This book has a simple, but elegant, thesis: The author challenges the longstanding belief that FDR’s New Deal, an effort to mitigate the suffering of the Great Depression, ushered in the age of “big government” in the United States. Instead, James T. Sparrow asserts that the New Deal was a modest effort with confined results that lasted only a short time. What truly refocused the America nation was the effort to win the Second World War, setting in place a massive government apparatus ten times the size of the New Deal’s welfare programs.
This seemingly permanent transformation of the United States discussed in Warfare State not only demonstrates the how and why of FDR’s vast expansion of the federal government during World War II; its most important contribution is an exploration of how Americans came to accept this expansion of authority as a permanent—or at least semi-permanent—aspect of national life. Sparrow writes that virtually universal American participation in military service or some other type of war work, as well the hardships of rationing, price control, sacrifice, income taxes, war bond drives, and associated actions associated with civic virtue created an environment where everyone came to accept the “warfare state.”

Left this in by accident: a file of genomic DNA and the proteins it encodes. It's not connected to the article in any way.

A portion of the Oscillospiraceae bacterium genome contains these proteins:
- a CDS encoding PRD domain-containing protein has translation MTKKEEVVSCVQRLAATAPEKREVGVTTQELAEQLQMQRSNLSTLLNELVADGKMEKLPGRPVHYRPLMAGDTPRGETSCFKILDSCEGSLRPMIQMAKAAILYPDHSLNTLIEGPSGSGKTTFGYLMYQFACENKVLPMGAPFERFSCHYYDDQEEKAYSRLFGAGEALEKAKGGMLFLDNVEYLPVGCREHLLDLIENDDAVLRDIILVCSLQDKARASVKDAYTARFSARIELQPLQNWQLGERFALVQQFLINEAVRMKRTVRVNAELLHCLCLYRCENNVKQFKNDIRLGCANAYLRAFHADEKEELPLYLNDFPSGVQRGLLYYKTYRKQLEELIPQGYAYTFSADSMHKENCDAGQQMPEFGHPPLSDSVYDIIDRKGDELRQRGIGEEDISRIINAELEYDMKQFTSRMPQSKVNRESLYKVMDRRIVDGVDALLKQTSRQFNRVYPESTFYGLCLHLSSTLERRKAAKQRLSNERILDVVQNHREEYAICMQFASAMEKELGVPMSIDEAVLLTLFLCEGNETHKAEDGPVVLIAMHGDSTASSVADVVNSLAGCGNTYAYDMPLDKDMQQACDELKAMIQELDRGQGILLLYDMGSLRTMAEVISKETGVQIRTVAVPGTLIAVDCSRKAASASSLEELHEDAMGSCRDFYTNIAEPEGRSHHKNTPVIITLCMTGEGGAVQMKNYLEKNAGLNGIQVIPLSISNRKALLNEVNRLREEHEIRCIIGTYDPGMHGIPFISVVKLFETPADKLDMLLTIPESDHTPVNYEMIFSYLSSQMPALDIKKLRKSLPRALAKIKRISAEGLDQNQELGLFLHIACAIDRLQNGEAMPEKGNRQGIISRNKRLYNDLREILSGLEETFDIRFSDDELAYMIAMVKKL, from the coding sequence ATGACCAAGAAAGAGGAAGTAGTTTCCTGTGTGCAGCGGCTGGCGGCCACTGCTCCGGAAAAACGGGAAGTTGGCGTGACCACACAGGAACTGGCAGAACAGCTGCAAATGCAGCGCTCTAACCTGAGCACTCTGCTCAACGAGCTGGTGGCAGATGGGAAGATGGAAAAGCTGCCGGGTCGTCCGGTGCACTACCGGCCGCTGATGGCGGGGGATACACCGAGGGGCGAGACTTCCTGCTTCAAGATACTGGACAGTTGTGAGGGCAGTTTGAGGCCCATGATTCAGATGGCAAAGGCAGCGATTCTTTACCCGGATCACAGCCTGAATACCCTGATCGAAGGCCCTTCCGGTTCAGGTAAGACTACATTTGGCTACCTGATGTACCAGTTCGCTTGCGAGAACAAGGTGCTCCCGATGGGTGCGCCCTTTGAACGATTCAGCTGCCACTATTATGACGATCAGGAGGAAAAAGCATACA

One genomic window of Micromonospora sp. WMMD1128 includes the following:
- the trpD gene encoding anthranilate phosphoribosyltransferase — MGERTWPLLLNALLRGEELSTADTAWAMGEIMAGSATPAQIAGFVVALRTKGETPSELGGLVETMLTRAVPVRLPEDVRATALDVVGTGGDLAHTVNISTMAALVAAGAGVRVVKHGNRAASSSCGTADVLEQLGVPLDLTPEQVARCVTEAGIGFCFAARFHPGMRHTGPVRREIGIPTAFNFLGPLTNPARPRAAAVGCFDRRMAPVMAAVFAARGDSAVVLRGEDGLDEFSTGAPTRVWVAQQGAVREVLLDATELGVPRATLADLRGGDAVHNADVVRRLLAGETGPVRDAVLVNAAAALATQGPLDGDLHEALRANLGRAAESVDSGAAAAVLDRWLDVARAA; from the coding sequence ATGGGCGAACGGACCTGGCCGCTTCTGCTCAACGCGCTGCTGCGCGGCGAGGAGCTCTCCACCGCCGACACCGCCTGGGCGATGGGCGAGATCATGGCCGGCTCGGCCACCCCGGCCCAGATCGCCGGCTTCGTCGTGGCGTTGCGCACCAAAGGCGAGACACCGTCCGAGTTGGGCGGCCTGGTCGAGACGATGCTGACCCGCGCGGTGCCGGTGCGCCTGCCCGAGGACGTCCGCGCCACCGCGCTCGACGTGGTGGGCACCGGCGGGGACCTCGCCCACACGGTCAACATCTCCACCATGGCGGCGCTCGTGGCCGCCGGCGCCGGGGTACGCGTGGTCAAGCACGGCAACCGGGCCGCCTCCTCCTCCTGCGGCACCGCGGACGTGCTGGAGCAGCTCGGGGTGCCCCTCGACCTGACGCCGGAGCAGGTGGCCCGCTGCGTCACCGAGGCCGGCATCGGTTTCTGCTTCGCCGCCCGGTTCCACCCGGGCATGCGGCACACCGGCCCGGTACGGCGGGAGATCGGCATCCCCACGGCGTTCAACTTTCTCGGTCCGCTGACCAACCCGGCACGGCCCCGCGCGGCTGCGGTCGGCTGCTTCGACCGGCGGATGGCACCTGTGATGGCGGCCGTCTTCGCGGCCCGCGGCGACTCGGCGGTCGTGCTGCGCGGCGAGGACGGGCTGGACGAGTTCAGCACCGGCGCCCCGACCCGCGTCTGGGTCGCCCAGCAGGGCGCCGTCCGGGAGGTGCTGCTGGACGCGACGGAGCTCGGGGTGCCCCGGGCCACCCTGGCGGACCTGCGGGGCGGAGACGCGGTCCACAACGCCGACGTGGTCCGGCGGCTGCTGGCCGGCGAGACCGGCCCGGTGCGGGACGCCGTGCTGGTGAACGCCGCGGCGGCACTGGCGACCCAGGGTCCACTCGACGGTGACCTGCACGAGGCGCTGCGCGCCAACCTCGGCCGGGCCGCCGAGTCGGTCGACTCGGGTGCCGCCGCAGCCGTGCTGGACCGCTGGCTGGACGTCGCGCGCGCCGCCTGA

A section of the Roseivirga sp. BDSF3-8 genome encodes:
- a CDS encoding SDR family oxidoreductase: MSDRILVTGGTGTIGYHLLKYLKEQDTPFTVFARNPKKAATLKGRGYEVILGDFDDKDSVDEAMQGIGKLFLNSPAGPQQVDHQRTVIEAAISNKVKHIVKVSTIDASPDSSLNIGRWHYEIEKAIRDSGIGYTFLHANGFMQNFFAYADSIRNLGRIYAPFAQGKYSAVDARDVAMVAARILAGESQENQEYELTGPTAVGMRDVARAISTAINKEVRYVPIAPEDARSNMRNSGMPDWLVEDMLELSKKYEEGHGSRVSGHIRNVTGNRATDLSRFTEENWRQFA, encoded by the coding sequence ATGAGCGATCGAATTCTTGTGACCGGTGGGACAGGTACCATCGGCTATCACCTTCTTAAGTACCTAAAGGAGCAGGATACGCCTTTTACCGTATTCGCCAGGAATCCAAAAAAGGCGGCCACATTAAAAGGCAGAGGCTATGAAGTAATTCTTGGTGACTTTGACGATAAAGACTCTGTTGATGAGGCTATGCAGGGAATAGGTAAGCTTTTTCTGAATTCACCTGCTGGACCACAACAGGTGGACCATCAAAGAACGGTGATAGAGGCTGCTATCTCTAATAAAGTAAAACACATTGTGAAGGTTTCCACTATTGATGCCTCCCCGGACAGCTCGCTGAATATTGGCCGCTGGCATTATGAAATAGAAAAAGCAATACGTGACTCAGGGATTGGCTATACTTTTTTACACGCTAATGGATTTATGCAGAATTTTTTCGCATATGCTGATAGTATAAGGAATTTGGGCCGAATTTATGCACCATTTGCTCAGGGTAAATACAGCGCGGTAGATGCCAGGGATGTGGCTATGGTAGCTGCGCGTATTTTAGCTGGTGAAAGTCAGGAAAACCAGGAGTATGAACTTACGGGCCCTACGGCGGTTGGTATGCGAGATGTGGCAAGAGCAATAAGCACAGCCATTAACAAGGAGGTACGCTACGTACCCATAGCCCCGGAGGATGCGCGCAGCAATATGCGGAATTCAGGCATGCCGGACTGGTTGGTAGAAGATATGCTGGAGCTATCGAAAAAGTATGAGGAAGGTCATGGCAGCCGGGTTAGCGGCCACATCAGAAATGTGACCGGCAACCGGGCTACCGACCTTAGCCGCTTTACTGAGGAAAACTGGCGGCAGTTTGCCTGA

Through this process the American public was encouraged to see itself as part of a larger body politick; Americans were personally connected to both soldiers on the front as well as tied to the larger war effort. Patriotism served as glue that held these ideas together. Civilian actions at home translated explicitly to support for soldiers on the battlefield. This patriotism led to a linkage between citizens, soldiers, the nation, and the government.
In essence, Sparrow argues that the crisis of World War II brought to the fore a sense of duty and unity toward the state as never before. He also emphasizes the rise of income taxes as a way of life, internationalism as a national priority, and business, mass production, and consumerism as a normal aspect of American life. The modern activist state, therefore, emerged first in the confines of the New Deal, but it was fleeting at best. It took on permanence in World War II. A large activist government was no longer an anomaly, but a continuing reality.